17. Harmon, J.P., N.A. Moran, and A.R. Ives. 2009. Species response to environmental change: Impacts of food web interactions and evolution. Science 323: 1347–1350.CrossRefGoogle Scholar
  18. Heikkinen, R.K., M. Luoto, M.B. Araújo, R. Virkkala, W. Thuiller, and M.T. Sykes. 2006. Methods and uncertainties in bioclimatic envelope modelling under climate change. Progress in Physical Geography 30: 751–777.CrossRefGoogle Scholar
  19. Jönsson, A.M., F. Lagergren, and B. Smith. 2013. Forest management facing climate change—An ecosystem model analysis of adaptation strategies. Mitigation and Adaptation Strategies for Global Change. doi: 10.1007/s11027-013-9487-6.Google Scholar
  20. Lawler, J. J. 2009. Climate Change Adaptation Strategies for Resource Management and Conservation Planning. In Year in Ecology and Conservation Biology 2009, 79–98. Oxford: Blackwell Publishing.Google Scholar
  21. Littell, J. S., D. McKenzie, B. K. Kerns, S. Cushman, and C. G. Shaw. 2011. Managing uncertainty in climate-driven ecological models to inform adaptation to climate change. Ecosphere 2: art102.Google Scholar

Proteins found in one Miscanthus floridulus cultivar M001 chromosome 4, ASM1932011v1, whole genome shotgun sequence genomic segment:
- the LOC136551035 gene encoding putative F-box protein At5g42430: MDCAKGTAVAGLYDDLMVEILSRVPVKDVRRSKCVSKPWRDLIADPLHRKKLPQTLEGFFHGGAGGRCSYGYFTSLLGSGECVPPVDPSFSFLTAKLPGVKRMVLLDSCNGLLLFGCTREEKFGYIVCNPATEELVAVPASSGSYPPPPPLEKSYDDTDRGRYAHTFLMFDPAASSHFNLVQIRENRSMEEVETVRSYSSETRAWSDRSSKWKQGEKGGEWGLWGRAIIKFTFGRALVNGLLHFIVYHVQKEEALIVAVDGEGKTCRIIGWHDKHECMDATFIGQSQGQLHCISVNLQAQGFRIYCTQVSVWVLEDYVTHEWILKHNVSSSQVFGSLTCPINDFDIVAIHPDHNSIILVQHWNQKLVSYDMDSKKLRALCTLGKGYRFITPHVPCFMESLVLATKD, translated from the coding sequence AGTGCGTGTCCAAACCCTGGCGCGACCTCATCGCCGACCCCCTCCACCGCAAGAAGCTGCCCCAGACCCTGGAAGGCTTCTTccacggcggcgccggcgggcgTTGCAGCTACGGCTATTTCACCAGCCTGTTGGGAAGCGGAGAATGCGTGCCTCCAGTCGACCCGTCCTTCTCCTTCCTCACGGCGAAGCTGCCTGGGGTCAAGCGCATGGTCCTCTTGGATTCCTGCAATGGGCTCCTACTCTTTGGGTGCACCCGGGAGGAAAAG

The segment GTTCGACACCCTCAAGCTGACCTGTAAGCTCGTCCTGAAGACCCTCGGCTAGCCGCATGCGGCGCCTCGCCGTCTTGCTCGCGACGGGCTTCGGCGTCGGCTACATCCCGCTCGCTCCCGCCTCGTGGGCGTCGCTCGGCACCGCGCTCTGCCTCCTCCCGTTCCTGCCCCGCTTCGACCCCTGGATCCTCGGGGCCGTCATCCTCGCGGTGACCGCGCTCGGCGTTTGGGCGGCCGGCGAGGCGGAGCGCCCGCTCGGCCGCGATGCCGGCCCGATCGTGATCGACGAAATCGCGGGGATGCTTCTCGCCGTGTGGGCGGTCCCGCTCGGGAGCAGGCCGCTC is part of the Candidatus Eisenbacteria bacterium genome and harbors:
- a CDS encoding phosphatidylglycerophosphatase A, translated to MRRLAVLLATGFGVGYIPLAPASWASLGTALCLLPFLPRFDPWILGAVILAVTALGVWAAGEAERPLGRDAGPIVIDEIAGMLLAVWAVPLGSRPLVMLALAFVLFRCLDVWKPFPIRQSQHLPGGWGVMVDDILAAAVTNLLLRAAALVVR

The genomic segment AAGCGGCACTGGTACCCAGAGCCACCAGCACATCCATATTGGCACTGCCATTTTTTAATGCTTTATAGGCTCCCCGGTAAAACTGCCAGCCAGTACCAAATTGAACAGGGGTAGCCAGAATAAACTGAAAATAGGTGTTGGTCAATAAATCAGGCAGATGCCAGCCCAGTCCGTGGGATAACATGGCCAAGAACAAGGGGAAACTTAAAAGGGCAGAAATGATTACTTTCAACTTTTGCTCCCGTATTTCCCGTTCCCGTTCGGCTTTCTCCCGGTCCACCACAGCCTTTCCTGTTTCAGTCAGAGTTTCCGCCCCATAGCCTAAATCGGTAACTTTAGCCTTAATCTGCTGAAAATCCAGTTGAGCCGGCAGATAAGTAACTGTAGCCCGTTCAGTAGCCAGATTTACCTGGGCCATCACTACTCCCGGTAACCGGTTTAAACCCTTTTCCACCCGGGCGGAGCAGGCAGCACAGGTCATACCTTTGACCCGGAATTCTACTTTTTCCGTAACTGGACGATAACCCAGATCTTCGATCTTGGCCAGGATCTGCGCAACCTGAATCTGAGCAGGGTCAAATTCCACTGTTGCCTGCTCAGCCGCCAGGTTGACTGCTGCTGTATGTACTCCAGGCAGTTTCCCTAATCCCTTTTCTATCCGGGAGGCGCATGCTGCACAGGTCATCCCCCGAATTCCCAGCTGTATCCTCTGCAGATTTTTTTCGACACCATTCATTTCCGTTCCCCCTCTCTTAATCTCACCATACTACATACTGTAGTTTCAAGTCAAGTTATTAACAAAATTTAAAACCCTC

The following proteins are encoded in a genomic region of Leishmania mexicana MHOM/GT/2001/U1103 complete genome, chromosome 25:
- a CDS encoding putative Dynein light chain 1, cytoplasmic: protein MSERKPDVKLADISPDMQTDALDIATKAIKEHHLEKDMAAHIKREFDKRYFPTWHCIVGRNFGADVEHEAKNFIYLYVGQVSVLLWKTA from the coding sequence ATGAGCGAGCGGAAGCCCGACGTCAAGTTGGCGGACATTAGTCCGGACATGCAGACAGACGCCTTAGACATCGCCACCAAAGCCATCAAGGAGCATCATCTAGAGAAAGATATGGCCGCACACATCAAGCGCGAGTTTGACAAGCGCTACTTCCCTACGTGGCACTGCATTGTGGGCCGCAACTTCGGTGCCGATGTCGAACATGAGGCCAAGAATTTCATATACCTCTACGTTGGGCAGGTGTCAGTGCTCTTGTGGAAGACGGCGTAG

22. Lyytinen, A., L. Lindström, and J. Mappes. 2008. Genetic variation in growth and development time under two selection regimes in Leptinotarsa decemlineata. Entomologia Experimentalis et Applicata 127: 157–167.CrossRefGoogle Scholar
  23. Moss, R.H., J.A. Edmonds, K.A. Hibbard, M.R. Manning, S.K. Rose, D.P. van Vuuren, T.R. Carter, S. Emori, M. Kainuma, T. Kram, G.A. Meehl, J.F.B. Mitchell, N. Nakicenovic, K. Riahi, S.J. Smith, R.J. Stouffer, A.M. Thomson, J.P. Weyant, and T.J. Wilbanks. 2010. The next generation of scenarios for climate change research and assessment. Nature 463: 747–756.CrossRefGoogle Scholar